“It’s up to the family when and how they want to use it,” Simon explains. “If someone in the family has a serious illness, being able to give doctors your ancestor’s DNA can be invaluable. They’ll be able to do genetic testing and better understand that patient’s situation. Potentially, it could save lives.”

A treasured keepsake

Memorial jewelery from DNA Memorial

DNA Memorial also offers memorial gifts along with DNA storage. As well as having the genetic information safely stored in the sealed container, there is a range of remembrance crystals and jewellery available.

These glass keepsakes are designed by a team of professional glass artists and also have some of your loved one’s DNA incorporated into them. In this way DNA preservation can be both a useful inheritance for your loved one’s descendants and a gift of remembrance.

As the complex scientific methods involved become more affordable, and the public becomes more aware of the process, the demand for DNA preservation is expected to grow and many people now want to preserve their DNA while they are alive for the benefit of their surviving relatives. Anyone wishing to preserve their own DNA for the benefit of future generations can do so via the service for the living called Save My Genes.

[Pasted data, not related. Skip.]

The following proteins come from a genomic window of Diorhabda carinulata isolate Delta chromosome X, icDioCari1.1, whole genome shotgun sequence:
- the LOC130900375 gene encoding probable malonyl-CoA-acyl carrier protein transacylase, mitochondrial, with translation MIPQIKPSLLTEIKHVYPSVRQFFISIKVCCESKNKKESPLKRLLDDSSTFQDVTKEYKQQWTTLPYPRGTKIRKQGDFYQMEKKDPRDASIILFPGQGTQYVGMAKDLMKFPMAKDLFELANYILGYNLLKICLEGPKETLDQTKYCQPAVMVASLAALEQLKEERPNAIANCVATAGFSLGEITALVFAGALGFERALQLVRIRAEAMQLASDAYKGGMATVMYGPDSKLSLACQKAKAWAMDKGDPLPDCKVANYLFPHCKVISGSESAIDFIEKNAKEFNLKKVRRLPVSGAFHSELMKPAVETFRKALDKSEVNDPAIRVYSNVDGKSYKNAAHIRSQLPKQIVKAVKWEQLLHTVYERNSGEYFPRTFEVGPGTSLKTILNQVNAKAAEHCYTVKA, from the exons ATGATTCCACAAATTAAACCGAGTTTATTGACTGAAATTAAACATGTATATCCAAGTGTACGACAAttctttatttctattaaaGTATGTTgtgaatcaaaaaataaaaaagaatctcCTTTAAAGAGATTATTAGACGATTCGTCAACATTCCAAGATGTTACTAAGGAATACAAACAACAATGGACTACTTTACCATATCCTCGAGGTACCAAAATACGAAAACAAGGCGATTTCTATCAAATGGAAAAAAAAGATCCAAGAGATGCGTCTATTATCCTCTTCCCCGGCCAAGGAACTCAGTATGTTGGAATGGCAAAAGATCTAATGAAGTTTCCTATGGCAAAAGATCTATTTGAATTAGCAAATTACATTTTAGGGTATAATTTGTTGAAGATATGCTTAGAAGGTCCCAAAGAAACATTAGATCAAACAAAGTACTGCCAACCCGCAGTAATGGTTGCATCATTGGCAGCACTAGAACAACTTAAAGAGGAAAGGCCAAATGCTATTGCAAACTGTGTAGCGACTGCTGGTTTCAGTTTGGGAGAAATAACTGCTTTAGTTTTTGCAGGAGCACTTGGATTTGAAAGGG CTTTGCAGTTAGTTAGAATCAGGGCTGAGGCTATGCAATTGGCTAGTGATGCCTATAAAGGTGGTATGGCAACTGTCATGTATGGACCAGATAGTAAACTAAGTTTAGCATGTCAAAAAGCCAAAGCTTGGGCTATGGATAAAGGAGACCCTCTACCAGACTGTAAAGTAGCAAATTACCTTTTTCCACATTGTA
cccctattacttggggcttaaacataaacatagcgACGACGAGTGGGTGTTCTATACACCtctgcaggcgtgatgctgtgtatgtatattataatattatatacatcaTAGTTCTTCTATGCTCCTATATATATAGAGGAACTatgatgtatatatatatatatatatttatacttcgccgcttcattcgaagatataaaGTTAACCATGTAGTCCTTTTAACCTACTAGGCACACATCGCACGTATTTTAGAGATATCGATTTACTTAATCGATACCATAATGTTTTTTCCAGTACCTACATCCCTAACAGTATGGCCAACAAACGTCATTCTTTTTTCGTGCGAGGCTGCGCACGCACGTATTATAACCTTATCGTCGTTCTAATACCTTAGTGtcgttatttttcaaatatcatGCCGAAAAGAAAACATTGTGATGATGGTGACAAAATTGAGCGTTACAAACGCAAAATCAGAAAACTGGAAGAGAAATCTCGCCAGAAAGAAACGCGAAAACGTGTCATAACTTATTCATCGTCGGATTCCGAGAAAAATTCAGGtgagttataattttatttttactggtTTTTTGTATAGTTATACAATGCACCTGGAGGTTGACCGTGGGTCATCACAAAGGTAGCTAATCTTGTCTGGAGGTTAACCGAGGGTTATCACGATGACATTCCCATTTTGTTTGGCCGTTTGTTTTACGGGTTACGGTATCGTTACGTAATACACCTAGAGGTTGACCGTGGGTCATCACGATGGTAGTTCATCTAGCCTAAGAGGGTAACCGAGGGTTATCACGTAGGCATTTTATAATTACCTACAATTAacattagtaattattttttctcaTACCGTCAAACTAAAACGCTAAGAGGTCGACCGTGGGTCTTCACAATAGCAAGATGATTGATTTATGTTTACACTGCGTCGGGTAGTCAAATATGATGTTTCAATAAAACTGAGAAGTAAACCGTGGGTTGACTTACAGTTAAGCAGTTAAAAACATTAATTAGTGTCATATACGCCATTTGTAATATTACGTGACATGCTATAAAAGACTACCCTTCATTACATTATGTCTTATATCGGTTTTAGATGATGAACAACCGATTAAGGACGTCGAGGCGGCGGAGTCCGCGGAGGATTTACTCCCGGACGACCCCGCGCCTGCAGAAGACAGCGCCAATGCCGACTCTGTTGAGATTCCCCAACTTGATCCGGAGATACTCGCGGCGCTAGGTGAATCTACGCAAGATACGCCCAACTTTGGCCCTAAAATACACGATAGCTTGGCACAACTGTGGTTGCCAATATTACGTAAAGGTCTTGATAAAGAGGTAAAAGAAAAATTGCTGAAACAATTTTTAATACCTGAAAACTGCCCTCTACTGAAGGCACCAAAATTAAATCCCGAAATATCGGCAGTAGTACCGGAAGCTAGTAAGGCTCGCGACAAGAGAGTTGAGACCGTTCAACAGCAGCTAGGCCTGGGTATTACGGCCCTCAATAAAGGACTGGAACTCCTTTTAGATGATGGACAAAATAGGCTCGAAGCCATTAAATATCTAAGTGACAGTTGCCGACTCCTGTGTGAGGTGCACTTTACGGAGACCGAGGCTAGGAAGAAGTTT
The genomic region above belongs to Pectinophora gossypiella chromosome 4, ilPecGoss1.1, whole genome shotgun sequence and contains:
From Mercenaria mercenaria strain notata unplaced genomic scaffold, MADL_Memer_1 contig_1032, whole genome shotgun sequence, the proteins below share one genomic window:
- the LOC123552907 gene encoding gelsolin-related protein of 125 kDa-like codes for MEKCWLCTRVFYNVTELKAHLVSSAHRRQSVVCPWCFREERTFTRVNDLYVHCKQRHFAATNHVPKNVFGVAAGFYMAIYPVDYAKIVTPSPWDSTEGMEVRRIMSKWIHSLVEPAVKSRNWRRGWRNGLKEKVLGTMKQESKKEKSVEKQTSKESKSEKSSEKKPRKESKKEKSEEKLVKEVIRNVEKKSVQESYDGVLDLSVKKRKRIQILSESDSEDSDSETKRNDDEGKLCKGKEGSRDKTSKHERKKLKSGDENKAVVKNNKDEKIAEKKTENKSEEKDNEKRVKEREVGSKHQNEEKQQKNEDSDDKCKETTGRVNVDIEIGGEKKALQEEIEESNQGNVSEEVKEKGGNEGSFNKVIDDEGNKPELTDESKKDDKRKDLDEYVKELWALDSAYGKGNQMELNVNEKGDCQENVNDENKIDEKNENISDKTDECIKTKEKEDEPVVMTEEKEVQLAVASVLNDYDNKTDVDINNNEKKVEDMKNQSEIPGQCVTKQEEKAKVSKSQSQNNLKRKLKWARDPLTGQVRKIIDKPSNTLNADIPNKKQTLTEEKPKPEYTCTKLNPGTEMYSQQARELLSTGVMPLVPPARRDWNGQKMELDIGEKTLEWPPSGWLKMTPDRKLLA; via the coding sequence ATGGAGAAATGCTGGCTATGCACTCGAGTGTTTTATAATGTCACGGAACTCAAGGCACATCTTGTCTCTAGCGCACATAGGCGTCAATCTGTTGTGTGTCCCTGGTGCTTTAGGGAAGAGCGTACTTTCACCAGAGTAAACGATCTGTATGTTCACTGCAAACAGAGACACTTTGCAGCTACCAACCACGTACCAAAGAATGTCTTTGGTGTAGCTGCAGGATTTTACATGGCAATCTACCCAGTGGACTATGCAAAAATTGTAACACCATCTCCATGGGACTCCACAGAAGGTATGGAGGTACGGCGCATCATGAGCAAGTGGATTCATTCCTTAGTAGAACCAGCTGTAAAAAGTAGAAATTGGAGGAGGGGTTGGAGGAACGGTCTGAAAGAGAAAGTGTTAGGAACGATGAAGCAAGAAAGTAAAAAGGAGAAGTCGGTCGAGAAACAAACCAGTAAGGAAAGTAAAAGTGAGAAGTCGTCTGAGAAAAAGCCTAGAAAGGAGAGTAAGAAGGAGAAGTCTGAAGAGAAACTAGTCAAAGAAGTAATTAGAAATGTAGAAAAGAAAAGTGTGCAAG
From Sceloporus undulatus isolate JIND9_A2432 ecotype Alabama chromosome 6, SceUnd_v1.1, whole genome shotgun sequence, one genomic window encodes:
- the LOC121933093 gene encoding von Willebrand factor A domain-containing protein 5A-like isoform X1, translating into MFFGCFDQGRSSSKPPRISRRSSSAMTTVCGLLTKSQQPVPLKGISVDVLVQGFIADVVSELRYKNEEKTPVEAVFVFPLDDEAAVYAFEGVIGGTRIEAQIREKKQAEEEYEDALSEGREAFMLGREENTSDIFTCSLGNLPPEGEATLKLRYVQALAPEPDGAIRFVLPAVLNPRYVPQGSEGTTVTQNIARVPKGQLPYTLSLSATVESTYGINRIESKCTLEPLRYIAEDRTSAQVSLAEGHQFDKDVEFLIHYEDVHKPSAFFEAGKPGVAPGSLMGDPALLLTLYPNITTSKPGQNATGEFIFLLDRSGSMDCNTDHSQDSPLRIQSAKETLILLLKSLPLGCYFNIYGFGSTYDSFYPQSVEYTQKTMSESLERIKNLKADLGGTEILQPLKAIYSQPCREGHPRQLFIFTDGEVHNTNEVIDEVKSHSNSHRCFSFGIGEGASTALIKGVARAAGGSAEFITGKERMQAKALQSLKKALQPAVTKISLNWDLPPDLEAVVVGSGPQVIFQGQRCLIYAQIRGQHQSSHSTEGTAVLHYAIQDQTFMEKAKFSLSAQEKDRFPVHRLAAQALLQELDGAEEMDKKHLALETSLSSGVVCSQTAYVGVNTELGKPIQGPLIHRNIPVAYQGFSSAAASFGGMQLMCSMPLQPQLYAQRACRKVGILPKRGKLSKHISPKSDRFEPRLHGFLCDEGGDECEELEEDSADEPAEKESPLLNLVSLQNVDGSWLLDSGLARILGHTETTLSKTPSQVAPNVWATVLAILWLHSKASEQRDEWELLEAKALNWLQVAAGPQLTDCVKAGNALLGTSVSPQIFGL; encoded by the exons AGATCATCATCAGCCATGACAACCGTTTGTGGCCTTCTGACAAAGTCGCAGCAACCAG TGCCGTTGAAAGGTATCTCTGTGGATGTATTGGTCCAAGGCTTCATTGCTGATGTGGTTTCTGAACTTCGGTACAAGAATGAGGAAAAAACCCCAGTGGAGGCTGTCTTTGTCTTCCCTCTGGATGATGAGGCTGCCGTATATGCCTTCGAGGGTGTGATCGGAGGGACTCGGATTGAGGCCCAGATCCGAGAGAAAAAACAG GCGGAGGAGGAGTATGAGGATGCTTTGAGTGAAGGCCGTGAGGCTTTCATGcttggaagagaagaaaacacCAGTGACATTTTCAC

As Simon says, “Once families are aware of it, they want it. I’ve got a little boy of my own, and when I pass away, I know that he’ll have all my genetic information, should he ever need it. It really could change the way we view healthcare.”

Ask your funeral director to get in touch with Flexmort regarding DNA Memorial, or outline in your own funeral wishes that you want your genetic information preserved for future generations. Alternatively, if you want to do it sooner rather than later, visit Save My Genes to preserve your DNA now.